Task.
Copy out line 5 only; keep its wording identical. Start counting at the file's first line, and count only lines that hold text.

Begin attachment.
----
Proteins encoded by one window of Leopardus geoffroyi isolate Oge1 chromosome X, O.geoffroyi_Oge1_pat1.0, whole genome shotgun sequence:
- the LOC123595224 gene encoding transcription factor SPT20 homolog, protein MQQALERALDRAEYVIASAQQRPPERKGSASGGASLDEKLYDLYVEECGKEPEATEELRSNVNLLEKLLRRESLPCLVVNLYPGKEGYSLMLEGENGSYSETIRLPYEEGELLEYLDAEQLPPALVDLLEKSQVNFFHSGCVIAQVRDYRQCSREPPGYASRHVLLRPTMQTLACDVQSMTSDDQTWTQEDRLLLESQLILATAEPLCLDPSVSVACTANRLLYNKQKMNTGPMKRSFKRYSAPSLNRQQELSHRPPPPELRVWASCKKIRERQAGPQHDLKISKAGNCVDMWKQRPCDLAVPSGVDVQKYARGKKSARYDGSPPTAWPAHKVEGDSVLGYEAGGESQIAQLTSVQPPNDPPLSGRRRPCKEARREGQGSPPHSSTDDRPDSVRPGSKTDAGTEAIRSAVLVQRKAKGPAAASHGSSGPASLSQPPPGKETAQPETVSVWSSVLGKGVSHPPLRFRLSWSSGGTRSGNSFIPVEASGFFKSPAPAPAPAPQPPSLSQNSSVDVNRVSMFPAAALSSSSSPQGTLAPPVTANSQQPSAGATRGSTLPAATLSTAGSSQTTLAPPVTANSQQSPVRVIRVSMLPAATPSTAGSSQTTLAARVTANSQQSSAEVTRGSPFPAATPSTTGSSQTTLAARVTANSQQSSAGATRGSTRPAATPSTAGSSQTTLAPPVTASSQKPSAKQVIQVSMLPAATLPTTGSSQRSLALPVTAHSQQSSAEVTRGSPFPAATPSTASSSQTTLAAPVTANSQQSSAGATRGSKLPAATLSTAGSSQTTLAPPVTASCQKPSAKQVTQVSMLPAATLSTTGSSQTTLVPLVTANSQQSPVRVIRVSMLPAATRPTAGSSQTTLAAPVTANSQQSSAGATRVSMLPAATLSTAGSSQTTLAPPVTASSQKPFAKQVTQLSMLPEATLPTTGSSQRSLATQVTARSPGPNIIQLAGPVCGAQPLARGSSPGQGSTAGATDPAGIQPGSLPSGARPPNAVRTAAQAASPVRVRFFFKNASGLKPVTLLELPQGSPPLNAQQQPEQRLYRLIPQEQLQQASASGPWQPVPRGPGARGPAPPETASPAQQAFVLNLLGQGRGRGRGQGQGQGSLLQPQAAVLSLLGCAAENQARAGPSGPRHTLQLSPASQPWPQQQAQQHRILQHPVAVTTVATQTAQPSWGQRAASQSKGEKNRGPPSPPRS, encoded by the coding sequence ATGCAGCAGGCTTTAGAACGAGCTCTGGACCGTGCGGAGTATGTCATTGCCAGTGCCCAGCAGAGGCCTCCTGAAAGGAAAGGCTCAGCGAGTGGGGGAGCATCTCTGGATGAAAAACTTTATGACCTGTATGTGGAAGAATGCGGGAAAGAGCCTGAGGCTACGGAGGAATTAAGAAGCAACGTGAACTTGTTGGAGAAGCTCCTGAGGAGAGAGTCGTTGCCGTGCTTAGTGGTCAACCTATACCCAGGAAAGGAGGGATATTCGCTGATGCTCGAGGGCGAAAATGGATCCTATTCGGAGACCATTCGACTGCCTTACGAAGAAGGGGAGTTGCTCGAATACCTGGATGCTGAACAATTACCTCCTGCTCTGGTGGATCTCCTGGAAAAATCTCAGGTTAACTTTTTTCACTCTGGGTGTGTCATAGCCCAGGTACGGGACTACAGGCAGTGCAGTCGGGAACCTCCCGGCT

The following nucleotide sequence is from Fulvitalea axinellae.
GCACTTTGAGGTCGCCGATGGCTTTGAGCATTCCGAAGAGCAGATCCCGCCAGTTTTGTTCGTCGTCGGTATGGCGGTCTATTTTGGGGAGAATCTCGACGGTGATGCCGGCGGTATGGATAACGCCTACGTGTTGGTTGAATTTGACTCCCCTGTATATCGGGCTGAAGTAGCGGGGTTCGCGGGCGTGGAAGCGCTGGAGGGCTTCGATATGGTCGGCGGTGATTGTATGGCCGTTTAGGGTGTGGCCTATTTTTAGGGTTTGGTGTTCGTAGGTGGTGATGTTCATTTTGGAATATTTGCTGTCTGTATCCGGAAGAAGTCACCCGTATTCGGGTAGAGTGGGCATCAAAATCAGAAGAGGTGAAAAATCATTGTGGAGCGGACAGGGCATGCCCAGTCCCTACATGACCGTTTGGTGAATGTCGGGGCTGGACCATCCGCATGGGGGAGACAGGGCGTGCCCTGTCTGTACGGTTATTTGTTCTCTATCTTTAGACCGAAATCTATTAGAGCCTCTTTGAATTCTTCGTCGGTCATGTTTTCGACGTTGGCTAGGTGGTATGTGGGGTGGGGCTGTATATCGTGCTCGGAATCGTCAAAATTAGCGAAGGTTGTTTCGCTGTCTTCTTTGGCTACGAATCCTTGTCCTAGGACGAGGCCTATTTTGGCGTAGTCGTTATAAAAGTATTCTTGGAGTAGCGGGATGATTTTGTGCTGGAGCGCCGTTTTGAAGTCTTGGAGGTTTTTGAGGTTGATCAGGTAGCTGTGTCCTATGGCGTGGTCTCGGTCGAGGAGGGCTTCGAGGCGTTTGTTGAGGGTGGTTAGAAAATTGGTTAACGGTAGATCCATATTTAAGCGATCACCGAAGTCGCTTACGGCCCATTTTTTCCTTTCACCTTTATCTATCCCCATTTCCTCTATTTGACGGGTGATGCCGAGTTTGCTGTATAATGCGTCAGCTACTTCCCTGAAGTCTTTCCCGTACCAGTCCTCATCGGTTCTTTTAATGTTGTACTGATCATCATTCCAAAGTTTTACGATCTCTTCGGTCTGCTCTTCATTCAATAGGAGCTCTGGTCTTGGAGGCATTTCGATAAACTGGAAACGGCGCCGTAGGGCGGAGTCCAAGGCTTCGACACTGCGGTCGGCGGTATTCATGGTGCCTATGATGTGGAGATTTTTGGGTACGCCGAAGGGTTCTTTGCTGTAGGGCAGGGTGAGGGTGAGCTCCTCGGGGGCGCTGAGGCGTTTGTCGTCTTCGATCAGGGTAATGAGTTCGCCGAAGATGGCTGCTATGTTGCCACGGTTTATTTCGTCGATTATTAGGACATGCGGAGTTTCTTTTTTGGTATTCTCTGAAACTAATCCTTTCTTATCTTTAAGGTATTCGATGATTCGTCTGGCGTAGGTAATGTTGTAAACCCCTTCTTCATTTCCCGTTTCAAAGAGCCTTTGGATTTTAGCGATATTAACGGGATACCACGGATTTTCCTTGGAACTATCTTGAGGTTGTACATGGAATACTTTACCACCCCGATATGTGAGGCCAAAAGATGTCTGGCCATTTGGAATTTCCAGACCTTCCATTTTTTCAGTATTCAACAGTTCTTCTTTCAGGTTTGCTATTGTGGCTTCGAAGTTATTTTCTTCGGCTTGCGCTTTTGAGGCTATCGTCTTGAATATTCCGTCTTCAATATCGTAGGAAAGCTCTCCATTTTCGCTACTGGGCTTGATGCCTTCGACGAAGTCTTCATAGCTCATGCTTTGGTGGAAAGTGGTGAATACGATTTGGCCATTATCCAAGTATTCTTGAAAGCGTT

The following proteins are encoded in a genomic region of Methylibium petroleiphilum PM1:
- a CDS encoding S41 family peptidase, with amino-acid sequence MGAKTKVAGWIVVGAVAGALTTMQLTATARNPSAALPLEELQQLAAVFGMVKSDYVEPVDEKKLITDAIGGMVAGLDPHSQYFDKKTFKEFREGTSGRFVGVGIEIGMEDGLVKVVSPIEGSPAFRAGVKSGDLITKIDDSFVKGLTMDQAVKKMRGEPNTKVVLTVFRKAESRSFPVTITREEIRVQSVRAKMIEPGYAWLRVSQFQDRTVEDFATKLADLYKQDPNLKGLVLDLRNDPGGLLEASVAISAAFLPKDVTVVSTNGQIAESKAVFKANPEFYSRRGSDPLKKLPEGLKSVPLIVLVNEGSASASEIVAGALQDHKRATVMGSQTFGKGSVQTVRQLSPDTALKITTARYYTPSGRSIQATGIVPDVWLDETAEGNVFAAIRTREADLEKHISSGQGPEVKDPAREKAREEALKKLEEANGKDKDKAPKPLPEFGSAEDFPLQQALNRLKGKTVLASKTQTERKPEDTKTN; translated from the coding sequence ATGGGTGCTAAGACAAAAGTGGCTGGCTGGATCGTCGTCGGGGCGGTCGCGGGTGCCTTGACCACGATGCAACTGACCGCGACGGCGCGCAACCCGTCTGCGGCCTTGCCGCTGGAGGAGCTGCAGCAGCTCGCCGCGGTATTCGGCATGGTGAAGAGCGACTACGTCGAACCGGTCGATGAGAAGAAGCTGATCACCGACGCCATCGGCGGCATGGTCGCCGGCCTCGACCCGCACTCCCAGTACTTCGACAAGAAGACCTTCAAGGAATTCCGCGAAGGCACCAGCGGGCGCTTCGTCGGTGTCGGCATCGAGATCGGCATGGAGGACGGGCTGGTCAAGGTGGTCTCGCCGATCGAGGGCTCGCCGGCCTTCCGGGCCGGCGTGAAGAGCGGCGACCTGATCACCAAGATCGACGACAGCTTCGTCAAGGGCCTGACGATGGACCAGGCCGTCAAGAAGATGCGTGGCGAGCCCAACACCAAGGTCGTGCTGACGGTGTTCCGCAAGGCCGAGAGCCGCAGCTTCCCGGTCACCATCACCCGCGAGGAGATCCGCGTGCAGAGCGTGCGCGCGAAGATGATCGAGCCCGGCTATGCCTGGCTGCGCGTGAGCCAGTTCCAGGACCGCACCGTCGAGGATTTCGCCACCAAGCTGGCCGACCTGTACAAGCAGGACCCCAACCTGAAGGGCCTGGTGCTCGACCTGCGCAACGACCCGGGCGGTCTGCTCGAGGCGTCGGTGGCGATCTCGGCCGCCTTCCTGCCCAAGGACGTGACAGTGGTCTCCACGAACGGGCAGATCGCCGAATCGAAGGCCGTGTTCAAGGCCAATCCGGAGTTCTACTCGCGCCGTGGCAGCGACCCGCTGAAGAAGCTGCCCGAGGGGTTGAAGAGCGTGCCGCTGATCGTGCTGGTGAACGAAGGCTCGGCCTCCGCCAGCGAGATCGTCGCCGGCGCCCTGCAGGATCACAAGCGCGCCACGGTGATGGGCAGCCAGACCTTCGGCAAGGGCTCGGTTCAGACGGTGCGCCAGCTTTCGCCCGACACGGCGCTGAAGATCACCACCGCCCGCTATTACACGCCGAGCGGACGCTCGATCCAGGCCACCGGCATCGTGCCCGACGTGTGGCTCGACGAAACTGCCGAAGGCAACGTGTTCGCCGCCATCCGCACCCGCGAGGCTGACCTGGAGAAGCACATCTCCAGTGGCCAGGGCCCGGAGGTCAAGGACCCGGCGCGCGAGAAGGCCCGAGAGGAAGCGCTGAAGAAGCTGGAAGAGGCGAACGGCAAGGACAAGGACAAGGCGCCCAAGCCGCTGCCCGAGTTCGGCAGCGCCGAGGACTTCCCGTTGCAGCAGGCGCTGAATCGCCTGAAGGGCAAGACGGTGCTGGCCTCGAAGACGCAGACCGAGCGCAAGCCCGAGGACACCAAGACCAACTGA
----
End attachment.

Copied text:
The following proteins are encoded in a genomic region of Methylibium petroleiphilum PM1: